This is another fable sparked by class conversation. I’ll assume most of you will be familiar with the frog in the well story. Here’s my treacly version of it.
So there were three frogs that grew up living at the bottom of a well. They lived there all alone happy to know nothing about the outside world. One day after a rainstorm the water in the well rose to the point where the frogs could see the outside world. They saw the sky. They heard the birds. They could smell all the smells in the fields around the well. So they decided to jump out and see this new world. It was a lot to take in. Some of it good. Some of it bad. They were stunned. The flies were bigger than the little flies they got down where they lived at the bottom of the well. The world was louder and less muffled than what they’d heard in the dark below. And the sun was so much brighter than they expected.
Suddenly a bird landed directly in front of them. It was a tall long necked long legged crane with eyes like glass pellets and a beak as sharp as a knife. The frogs had never seen a creature like this before, and could do nothing but stare up at it in awe. It bent down and in one great big gulp swallowed the center frog whole. Just like that their friend was gone. The frogs fled. One jumped back down the well. The other jumped into a nearby pond. Which frog do you think was better off: the one that went back into the dark below, where he was safe, but closed off all alone, or the one that jumped into the pond that found a way despite the dangers to live in the wide open world?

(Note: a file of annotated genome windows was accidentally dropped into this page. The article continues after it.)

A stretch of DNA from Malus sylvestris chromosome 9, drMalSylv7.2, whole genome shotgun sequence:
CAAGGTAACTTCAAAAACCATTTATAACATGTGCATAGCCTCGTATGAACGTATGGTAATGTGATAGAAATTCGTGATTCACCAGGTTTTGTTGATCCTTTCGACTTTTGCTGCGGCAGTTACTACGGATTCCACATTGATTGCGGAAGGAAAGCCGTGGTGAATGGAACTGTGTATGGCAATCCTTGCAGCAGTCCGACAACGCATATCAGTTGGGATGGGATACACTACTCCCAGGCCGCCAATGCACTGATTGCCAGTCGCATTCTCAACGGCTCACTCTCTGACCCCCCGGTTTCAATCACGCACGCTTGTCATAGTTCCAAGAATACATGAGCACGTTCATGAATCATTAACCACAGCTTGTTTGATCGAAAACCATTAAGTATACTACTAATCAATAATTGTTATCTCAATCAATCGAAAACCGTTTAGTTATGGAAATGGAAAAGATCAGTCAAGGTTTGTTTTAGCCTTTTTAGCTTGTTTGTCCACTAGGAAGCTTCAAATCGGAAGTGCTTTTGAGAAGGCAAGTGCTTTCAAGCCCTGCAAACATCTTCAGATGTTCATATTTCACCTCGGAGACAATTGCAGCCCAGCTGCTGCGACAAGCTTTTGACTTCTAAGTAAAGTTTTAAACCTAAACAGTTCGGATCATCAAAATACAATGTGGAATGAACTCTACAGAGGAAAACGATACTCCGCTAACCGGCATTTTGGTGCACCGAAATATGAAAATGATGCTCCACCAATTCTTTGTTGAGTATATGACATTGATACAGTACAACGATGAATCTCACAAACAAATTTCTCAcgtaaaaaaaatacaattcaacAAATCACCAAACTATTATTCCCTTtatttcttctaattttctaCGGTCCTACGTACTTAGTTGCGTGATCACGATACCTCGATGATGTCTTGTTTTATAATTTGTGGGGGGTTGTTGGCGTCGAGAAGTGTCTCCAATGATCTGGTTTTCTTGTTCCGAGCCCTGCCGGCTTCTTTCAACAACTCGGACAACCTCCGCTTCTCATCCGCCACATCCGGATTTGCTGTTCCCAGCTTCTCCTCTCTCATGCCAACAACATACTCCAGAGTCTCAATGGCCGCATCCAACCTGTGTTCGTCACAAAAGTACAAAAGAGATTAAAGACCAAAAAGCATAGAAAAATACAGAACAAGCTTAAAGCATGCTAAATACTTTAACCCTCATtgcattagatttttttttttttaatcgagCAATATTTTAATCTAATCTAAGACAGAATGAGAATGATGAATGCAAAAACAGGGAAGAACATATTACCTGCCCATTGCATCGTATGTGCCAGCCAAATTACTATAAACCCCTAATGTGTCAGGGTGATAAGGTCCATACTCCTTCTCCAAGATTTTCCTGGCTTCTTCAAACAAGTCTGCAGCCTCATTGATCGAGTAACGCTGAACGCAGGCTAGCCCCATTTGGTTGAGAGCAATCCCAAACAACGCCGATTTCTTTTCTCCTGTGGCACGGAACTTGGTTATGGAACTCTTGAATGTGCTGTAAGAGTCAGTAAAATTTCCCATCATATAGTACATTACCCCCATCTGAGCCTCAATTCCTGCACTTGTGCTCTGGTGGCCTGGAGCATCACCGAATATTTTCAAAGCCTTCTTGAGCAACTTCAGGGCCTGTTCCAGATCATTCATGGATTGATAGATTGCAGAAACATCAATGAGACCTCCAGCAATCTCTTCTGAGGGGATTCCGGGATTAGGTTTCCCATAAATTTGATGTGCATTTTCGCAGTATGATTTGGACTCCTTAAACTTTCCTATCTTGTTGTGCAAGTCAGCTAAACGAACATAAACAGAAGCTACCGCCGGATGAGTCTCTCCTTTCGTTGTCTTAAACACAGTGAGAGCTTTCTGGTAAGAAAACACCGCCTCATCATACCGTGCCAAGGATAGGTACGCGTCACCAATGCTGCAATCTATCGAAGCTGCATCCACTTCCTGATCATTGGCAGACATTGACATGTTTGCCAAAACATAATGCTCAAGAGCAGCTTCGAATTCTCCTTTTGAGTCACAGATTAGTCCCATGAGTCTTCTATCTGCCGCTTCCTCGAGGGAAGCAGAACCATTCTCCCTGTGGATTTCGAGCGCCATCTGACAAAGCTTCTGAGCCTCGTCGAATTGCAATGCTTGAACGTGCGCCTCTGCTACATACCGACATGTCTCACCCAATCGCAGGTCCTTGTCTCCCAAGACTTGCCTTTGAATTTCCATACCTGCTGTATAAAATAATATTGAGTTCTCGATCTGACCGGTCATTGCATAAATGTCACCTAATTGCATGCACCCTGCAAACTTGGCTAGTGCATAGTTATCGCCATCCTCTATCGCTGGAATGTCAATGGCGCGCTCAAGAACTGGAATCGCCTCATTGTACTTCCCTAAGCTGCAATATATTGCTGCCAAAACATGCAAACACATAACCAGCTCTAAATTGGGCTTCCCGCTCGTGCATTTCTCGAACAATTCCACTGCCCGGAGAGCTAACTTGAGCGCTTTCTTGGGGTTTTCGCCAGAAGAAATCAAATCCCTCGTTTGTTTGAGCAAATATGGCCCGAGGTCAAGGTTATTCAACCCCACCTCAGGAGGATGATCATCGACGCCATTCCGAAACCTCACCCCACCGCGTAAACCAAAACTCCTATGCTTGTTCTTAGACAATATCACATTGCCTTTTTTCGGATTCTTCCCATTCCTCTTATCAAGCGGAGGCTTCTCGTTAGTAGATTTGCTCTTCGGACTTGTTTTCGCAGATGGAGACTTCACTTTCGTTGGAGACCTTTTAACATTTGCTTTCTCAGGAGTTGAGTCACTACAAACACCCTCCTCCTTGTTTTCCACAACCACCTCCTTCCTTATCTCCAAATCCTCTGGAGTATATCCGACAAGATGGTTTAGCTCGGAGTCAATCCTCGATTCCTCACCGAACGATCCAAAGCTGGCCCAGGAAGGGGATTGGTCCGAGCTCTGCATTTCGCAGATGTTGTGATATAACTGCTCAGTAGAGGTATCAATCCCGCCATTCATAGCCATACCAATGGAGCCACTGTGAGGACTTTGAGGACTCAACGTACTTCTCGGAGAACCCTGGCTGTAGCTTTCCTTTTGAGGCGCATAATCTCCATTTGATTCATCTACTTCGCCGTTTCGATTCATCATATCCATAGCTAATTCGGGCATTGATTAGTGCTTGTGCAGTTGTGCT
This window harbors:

One of my students brought up the legend of Pandora’s Box in a recent class in the sense of learning about something you’ll only regret knowing. For example would you want to know if your spouse was cheating on you? Since this happened at the end of class, we didn’t really get to dig into the idea too much. One thing I might do when/if we get back to the subject is talk about myths and how you can read different things into them. So in my version of the Pandora story, I’ll remove the hope angle and the box will keep getting bigger the longer it stays shut. So by opening the box Pandora did us all a favor, because if it had stayed closed the evils within it would only have gotten worse.
Hey, if reclaiming mythology to construct an idiosyncratic personal moral philosophy was good enough for Robert Graves, why shouldn’t we all feel free to do the same?